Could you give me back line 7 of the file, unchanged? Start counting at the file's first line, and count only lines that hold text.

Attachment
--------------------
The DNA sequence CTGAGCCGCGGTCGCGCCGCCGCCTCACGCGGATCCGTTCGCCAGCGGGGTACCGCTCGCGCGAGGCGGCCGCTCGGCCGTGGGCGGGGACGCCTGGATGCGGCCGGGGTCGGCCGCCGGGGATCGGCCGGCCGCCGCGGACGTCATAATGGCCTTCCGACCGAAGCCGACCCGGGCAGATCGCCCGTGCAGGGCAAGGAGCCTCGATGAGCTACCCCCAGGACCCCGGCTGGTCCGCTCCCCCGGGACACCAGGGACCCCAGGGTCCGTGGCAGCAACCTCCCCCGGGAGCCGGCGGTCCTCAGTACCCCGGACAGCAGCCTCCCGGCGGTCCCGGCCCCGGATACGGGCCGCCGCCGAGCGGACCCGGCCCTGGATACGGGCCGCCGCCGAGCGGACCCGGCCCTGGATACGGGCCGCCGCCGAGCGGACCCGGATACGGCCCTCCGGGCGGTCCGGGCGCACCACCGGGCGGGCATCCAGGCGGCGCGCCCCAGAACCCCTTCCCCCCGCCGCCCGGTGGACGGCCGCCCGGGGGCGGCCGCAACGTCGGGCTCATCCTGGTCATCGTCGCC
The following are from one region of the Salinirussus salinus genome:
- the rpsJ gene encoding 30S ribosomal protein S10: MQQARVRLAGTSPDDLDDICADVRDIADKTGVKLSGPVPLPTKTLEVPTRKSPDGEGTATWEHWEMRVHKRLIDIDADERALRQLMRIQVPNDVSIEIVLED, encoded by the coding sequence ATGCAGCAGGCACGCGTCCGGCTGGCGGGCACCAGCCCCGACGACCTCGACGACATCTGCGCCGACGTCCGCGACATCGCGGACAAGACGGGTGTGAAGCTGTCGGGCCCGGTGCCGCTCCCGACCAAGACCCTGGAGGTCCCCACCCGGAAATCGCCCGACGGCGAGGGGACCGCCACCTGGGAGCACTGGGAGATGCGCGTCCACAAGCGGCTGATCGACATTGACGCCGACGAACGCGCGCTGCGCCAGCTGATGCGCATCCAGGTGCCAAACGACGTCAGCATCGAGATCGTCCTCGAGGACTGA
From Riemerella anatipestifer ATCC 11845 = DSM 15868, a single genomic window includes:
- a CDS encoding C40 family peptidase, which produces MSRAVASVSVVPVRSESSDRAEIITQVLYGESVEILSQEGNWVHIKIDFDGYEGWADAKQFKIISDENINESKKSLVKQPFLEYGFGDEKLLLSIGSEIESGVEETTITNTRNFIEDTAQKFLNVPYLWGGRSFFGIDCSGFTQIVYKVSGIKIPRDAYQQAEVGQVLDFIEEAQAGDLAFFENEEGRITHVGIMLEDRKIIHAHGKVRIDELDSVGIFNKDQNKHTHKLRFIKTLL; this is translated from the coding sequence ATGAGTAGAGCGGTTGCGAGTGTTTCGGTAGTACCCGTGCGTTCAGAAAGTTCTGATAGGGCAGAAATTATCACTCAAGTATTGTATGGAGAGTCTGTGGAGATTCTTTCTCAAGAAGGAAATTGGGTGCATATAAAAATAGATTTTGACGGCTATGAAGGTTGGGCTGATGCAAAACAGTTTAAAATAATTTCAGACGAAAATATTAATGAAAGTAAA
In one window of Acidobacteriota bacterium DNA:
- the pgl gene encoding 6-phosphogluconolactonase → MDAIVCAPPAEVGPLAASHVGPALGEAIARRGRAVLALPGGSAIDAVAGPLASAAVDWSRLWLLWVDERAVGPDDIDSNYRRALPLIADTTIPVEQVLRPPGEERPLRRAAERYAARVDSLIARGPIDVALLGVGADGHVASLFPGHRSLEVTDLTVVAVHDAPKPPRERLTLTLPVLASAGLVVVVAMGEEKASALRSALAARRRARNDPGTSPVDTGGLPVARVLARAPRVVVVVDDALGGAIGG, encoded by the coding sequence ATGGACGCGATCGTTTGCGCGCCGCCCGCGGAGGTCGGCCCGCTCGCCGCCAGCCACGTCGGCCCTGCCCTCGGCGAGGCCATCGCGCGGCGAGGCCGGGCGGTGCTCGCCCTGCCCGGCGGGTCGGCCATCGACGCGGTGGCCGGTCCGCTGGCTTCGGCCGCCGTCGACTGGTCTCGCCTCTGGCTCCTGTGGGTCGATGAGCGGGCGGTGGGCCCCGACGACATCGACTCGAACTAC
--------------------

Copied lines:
- the pgl gene encoding 6-phosphogluconolactonase → MDAIVCAPPAEVGPLAASHVGPALGEAIARRGRAVLALPGGSAIDAVAGPLASAAVDWSRLWLLWVDERAVGPDDIDSNYRRALPLIADTTIPVEQVLRPPGEERPLRRAAERYAARVDSLIARGPIDVALLGVGADGHVASLFPGHRSLEVTDLTVVAVHDAPKPPRERLTLTLPVLASAGLVVVVAMGEEKASALRSALAARRRARNDPGTSPVDTGGLPVARVLARAPRVVVVVDDALGGAIGG, encoded by the coding sequence ATGGACGCGATCGTTTGCGCGCCGCCCGCGGAGGTCGGCCCGCTCGCCGCCAGCCACGTCGGCCCTGCCCTCGGCGAGGCCATCGCGCGGCGAGGCCGGGCGGTGCTCGCCCTGCCCGGCGGGTCGGCCATCGACGCGGTGGCCGGTCCGCTGGCTTCGGCCGCCGTCGACTGGTCTCGCCTCTGGCTCCTGTGGGTCGATGAGCGGGCGGTGGGCCCCGACGACATCGACTCGAACTAC